Being regular Coney Island “beach bums” we watched the project being built and when the sign went up announcing it would be a cooperative development for the moderate middle class we applied for a three-bedroom apartment. The day we moved in was a life-changing experience. Living on the 17th floor with a breathtaking view of the Atlantic Ocean, we now resided in a comfortable, modern apartment. Most of our neighbors were Jewish, expatriates of Bensonhurst, West Coney Island, East New York and Brownsville. But a block from the boardwalk and the beach, our summers were marked by beautiful ocean breezes. My father, always an active community type, was elected vice president of the co-op. All was well until…
New York’s mayor at the time was John Lindsay. This was the 1960s. Many American cities were experiencing terrible riots with whole neighborhoods burned to the ground. Lindsay with aspirations for the White House, came upon a method by which to limit such riots – appeasement.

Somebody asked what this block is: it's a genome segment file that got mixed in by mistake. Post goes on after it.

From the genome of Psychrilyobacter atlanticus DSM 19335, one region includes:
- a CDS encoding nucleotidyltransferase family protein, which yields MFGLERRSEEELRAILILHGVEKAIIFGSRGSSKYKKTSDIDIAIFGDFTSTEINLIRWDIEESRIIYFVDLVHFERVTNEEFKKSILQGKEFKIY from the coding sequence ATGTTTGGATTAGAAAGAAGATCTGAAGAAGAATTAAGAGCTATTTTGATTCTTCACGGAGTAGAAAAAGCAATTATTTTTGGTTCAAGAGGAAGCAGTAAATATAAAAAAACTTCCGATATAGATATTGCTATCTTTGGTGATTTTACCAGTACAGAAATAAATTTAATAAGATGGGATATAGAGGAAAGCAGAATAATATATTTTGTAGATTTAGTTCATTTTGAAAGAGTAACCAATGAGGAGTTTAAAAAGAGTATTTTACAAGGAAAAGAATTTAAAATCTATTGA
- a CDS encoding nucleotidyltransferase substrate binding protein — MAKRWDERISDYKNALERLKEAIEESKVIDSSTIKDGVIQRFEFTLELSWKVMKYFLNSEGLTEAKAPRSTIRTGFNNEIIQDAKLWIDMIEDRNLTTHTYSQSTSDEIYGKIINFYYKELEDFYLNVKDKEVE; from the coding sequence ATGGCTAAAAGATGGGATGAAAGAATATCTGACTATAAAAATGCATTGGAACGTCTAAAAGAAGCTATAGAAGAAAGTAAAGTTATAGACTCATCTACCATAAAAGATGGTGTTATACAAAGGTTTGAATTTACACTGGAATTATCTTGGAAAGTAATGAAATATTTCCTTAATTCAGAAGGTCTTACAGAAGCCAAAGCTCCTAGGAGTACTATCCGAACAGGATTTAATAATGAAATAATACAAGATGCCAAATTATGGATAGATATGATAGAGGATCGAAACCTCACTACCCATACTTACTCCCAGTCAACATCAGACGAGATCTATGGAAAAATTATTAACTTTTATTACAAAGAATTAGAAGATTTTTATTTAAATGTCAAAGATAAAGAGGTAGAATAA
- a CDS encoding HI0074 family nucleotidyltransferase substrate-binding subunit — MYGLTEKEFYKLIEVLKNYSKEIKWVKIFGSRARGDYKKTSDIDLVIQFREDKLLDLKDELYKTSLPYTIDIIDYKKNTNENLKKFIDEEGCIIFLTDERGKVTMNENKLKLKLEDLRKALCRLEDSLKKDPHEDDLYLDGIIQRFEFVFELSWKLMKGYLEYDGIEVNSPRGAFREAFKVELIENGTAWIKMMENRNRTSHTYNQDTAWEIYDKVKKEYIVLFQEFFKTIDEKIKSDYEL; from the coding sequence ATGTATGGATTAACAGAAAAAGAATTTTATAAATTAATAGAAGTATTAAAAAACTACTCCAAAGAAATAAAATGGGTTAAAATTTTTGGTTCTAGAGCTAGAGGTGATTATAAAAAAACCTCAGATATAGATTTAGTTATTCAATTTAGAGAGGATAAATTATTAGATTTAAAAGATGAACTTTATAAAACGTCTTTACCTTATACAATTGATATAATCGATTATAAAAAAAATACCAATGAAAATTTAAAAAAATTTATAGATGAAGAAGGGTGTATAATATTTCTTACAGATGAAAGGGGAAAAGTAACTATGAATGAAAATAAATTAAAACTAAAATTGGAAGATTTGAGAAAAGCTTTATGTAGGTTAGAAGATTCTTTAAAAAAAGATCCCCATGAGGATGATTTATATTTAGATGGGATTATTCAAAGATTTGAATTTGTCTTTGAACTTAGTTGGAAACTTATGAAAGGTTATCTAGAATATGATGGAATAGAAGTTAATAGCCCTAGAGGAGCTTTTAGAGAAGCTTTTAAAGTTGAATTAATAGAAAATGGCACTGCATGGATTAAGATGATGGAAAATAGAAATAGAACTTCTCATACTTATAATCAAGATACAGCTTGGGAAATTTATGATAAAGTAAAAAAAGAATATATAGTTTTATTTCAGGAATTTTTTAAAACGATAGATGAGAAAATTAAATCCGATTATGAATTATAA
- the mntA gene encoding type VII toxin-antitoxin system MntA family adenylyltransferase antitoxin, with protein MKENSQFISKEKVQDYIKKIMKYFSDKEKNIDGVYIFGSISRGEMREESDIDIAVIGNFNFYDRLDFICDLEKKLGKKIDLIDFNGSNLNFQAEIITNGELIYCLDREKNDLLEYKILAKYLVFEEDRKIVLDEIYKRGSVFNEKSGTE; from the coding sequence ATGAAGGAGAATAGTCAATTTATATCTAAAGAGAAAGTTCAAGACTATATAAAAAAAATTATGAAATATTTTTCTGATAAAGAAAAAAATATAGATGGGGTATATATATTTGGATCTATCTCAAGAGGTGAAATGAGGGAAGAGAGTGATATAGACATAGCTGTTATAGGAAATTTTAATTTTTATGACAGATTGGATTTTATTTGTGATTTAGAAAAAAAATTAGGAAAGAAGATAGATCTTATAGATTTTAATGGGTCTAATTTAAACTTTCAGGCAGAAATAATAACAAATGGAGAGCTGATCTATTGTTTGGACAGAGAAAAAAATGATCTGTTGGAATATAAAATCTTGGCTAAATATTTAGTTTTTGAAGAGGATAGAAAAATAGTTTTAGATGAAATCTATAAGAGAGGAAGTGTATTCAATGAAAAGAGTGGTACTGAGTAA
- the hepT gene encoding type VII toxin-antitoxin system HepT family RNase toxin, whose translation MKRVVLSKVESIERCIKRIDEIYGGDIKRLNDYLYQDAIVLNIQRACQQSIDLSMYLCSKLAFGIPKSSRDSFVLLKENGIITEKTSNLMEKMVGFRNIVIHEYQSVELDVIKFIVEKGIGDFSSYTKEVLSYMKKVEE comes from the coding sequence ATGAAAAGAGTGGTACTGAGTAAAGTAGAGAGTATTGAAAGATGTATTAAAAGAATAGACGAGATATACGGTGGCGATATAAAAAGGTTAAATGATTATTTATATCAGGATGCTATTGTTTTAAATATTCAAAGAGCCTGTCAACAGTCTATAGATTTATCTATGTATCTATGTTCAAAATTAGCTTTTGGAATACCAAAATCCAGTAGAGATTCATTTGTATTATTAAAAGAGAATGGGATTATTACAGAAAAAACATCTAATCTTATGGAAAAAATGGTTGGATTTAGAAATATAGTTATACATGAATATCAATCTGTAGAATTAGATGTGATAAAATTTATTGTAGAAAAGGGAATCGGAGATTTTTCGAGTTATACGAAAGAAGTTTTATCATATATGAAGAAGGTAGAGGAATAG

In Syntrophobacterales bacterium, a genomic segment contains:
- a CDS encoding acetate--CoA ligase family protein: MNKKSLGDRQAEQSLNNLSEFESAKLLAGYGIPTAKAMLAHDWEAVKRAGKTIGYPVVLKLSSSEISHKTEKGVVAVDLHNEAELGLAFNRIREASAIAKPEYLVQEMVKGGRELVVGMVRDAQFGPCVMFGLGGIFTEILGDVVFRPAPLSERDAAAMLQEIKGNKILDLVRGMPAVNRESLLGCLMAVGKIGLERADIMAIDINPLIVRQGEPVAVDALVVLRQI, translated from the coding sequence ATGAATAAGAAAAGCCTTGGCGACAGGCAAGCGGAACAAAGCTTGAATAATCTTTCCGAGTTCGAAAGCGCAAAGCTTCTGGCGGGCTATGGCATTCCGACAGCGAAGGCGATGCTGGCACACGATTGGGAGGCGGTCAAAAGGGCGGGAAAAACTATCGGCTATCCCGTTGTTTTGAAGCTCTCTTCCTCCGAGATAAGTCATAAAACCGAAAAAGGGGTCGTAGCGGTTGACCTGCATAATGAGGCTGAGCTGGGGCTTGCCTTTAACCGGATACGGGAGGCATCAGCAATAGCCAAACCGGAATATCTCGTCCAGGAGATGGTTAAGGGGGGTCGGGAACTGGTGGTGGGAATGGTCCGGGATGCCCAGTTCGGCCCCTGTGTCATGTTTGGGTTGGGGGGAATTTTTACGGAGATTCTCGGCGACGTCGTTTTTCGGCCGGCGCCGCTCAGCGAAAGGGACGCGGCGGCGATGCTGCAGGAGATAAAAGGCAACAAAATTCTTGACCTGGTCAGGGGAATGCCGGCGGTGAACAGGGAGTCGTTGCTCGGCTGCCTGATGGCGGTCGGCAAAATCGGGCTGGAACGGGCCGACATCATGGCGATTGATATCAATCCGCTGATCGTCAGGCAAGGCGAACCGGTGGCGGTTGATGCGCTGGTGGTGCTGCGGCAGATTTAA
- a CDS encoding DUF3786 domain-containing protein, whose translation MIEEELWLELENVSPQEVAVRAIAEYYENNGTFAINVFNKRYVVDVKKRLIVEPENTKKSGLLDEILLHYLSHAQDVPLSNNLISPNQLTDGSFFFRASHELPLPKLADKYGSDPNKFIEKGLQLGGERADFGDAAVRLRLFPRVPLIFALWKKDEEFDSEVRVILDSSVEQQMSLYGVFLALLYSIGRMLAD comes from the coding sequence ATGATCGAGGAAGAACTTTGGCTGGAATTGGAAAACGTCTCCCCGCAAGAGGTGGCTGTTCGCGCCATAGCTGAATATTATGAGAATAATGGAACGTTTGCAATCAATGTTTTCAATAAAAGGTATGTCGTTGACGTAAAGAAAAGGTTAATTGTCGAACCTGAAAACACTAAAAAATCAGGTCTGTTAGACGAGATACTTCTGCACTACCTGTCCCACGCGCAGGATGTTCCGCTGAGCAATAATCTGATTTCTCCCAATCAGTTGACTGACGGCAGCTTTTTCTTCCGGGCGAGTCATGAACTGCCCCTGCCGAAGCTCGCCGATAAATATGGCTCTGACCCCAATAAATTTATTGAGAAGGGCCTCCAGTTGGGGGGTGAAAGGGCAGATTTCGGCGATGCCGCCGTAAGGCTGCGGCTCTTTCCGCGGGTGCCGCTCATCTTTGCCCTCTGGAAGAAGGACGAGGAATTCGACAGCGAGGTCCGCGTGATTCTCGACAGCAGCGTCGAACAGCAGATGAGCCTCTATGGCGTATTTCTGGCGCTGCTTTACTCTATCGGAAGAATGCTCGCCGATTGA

Luna Park’s Board of Directors was informed that a representative of the Mayor would like to attend their next meeting. The representative explained that there was a need for housing for the poor – those on welfare. It was decided that the city would purchase the next 20 or so apartments becoming available in Luna Park and would house welfare families in them. Of course, given the cooperative was developed under the Mitchell Lama Law, this was illegal. The apartments were exclusively available for purchase by individuals of moderate middle income. Were this to take effect, many of those now living in Luna Park who had left their previous neighborhoods because of the destruction and crime so prevalent in communities with a large population of inner-city poor, would necessarily seek another community in which to reside, no doubt, outside of New York City, defeating the very purpose of Luna Park. The co-op’s Board was told by the representative that others representing the mayor were meeting with the boards of similar cooperative developments throughout the city. Most of those developments, as Luna Park, had a large population of Jewish families.